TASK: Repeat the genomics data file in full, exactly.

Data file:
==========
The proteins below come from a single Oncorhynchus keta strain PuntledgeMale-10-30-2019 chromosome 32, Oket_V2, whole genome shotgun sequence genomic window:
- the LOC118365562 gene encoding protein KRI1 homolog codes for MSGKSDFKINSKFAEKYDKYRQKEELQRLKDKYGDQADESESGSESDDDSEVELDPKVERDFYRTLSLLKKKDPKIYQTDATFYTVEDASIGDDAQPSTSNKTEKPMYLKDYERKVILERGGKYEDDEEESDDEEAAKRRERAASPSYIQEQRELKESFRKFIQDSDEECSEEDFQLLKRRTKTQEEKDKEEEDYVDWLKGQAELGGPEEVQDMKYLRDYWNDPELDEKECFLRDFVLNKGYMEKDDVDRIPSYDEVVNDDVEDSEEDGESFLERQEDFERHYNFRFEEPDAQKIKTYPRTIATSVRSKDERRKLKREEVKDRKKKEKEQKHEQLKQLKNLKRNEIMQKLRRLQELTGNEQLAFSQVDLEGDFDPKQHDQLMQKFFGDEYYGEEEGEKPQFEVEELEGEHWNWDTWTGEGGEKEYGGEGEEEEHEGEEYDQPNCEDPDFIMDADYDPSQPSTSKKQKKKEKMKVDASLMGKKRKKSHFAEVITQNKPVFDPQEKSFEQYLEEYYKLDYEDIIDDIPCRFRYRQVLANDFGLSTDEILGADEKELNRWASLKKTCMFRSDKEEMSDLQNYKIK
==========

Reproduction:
The proteins below come from a single Oncorhynchus keta strain PuntledgeMale-10-30-2019 chromosome 32, Oket_V2, whole genome shotgun sequence genomic window:
- the LOC118365562 gene encoding protein KRI1 homolog codes for MSGKSDFKINSKFAEKYDKYRQKEELQRLKDKYGDQADESESGSESDDDSEVELDPKVERDFYRTLSLLKKKDPKIYQTDATFYTVEDASIGDDAQPSTSNKTEKPMYLKDYERKVILERGGKYEDDEEESDDEEAAKRRERAASPSYIQEQRELKESFRKFIQDSDEECSEEDFQLLKRRTKTQEEKDKEEEDYVDWLKGQAELGGPEEVQDMKYLRDYWNDPELDEKECFLRDFVLNKGYMEKDDVDRIPSYDEVVNDDVEDSEEDGESFLERQEDFERHYNFRFEEPDAQKIKTYPRTIATSVRSKDERRKLKREEVKDRKKKEKEQKHEQLKQLKNLKRNEIMQKLRRLQELTGNEQLAFSQVDLEGDFDPKQHDQLMQKFFGDEYYGEEEGEKPQFEVEELEGEHWNWDTWTGEGGEKEYGGEGEEEEHEGEEYDQPNCEDPDFIMDADYDPSQPSTSKKQKKKEKMKVDASLMGKKRKKSHFAEVITQNKPVFDPQEKSFEQYLEEYYKLDYEDIIDDIPCRFRYRQVLANDFGLSTDEILGADEKELNRWASLKKTCMFRSDKEEMSDLQNYKIK